In the report prepared by Marlene Laros of MLA Sutainability Matters, the role of the Environmental Assessment Practitioner (EAP) is explored. Areas where the role of the EAP is not clear were identified, and then a wider list of problems defined.
The role of the EAP is not clear in these respects –
• Should EAPs be informing the decision making process with a real consideration of the no-go option
• Should EAPs be making a recommendation – i.e. offering a reasoned professional opinion - to the authorities
• Should EAP be promoting the best outcome for sustainable development , the environment and society, or should EAPs be neutral?
Problems identified include -
• EAPs are judged for the inefficiencies of the assessment process.
• The regulatory system has emphasised the need for independence rather than quality assurance.
• There is too much emphasis on independence, and insufficient focus on objectivity.
• EAPs are often engaged when a development proposal is already well-conceived and there is little opportunity to influence the project.
• There is too much emphasis on the administrative aspects, and too little on the outcomes of the regulation of the environment.
• The quality of decisions and assessments cannot be verified because compliance monitoring and feedback are inadequate.
• Public participation frequently questions the objectivity and independence of EAPs because of the employment relationships.
• The person best qualified is not always appointed as EAP on a project because the person is not independent. The option to apply for exemption to the regulation is seldom exercised because of the risk of vexatious legal challenges from IAPs.
• Environmental Management Programmes/Plan compiled by someone without on-site environmental management experience may compromise quality in favour of independence.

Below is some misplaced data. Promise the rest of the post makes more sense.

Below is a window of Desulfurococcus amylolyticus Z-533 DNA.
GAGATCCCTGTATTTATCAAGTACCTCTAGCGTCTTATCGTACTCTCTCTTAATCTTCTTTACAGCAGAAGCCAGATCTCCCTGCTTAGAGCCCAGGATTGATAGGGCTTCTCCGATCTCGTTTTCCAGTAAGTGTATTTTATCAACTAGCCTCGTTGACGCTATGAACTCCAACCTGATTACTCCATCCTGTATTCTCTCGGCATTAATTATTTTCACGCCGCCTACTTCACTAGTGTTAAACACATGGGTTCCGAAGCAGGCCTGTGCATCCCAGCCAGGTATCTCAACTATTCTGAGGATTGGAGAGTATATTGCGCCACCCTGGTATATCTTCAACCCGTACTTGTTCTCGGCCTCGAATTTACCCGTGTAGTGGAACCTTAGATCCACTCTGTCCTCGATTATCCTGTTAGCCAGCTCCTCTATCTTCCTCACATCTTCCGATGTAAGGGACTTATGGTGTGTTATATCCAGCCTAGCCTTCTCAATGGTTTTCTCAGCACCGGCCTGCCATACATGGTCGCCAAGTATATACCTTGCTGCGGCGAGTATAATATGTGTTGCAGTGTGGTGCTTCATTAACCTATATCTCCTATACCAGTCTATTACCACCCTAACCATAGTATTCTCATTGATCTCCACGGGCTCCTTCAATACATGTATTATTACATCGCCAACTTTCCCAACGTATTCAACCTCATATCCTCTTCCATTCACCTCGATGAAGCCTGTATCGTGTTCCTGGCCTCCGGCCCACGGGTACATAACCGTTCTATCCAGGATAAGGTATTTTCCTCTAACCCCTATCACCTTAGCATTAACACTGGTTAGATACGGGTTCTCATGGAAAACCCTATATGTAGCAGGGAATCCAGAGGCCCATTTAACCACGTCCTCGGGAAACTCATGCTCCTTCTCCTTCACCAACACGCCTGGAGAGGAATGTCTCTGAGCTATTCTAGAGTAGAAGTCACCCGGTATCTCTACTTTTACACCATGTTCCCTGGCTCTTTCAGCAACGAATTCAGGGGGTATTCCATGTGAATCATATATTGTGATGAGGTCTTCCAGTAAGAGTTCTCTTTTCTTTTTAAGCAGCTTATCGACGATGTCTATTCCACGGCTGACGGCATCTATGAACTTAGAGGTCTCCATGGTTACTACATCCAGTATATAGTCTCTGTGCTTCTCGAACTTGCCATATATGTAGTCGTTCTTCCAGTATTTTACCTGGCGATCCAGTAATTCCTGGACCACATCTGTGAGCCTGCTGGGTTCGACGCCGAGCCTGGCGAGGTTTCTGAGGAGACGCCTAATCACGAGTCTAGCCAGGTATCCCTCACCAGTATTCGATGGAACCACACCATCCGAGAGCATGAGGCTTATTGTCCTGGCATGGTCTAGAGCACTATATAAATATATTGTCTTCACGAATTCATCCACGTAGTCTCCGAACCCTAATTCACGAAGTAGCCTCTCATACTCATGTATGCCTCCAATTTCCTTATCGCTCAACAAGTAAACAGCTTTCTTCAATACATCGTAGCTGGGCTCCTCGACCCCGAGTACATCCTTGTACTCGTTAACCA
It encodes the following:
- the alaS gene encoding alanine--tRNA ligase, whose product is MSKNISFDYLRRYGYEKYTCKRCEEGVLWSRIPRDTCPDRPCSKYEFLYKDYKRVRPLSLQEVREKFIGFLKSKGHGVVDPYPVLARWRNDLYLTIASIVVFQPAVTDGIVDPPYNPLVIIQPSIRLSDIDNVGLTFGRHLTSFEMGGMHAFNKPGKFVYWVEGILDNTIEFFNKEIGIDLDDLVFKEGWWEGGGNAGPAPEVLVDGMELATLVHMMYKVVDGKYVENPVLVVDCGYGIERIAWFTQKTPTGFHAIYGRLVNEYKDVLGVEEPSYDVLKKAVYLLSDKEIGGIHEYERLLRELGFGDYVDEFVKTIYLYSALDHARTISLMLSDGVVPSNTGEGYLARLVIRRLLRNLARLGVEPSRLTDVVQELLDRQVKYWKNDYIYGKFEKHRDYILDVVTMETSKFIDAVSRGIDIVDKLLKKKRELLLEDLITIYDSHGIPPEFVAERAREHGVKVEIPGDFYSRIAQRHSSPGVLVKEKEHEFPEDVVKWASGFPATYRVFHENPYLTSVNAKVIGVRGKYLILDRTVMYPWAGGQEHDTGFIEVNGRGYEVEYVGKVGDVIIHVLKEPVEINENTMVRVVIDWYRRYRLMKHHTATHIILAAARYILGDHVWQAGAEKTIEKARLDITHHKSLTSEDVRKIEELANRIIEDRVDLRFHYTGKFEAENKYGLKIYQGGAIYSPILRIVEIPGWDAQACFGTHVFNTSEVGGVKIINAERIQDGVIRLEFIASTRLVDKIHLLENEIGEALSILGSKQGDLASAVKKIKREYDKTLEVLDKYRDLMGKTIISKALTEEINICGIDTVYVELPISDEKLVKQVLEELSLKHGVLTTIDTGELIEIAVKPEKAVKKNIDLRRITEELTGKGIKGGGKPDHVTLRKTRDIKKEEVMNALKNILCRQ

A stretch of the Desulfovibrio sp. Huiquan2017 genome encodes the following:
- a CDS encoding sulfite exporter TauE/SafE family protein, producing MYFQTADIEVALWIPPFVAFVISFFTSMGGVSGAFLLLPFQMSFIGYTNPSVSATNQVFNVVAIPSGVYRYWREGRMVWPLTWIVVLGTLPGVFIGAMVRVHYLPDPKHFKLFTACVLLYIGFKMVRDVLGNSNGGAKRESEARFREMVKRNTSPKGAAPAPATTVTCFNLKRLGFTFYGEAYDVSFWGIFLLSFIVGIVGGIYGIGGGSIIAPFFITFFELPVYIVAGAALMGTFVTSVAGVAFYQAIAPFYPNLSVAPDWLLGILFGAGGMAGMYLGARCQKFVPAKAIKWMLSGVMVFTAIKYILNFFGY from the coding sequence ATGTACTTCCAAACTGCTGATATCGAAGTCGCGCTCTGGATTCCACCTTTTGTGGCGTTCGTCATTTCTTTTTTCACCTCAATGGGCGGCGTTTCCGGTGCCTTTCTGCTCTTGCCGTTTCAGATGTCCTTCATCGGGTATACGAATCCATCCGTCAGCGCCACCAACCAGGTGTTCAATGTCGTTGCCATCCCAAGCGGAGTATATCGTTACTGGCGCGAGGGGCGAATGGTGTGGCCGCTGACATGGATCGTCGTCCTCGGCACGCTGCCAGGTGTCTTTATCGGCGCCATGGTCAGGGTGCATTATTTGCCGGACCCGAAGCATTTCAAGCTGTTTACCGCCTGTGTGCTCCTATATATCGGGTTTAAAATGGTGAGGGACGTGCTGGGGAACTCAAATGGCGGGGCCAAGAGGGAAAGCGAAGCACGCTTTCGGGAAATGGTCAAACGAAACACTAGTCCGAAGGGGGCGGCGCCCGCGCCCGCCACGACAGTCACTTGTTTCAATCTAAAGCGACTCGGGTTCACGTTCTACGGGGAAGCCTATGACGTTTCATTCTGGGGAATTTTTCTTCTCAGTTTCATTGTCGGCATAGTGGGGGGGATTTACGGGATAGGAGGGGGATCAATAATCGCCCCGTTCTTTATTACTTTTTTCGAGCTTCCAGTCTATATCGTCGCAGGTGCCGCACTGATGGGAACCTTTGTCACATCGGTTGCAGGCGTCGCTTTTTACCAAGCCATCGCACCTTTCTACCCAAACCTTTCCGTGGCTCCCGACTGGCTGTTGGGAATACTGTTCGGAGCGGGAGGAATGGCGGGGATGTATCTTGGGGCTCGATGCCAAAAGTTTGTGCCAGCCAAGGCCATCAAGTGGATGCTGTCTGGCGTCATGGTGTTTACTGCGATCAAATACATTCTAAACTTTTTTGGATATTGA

• The absence of a mechanism to sanction EAPs for unethical or unprofessional conduct hinders quality assurance.
• While core competencies and certification criteria have been established by EAPASA, there may be a requirement for specialisation in the future. While core competencies and certification criteria have been established by EAPASA, there may be a requirement for specialisation in the future.
• There are specialist inputs into the Assessment process by professionals for which there is presently no quality assurance e.g public participation practitioners, social impact assessment practitioners.
• Practitioners engaged in monitoring and inspection – EMI, building inspectors, etc. – have no registration body.
• There is no registration requirement for practitioners implementing authorizing aspects
• There is no requirement for other professionals who have an important role in environmental impact management to comply with environmental standards and ethics – e.g. spatial planners, civil engineers, etc.
• Training lacks a co-ordinated content specific skills development programme.
• Training offerings at tertiary institutions need to be accredited to the qualification standard.
• Accreditation of a qualification standard could be extended to include planning, landscape architecture, sustainability and engineering programmes.
• Learnerships are needed to bridge the experience and competence gap in recent graduates in order that they can meet the requirements for registration
• There should be a range of learnerships to enable competence in specific areas, for structured leaning.
• There is a need for internship and mentoring programmes.
• There is no opportunity for review to improve the efficiency of the system (as review presently tends to be from a regulatory perspective).
• Reviews which take place after the assessment process are least effective, yet this is the tendency.
• Review is not being institutionalised in the system, and it is an effective quality assurance mechanism.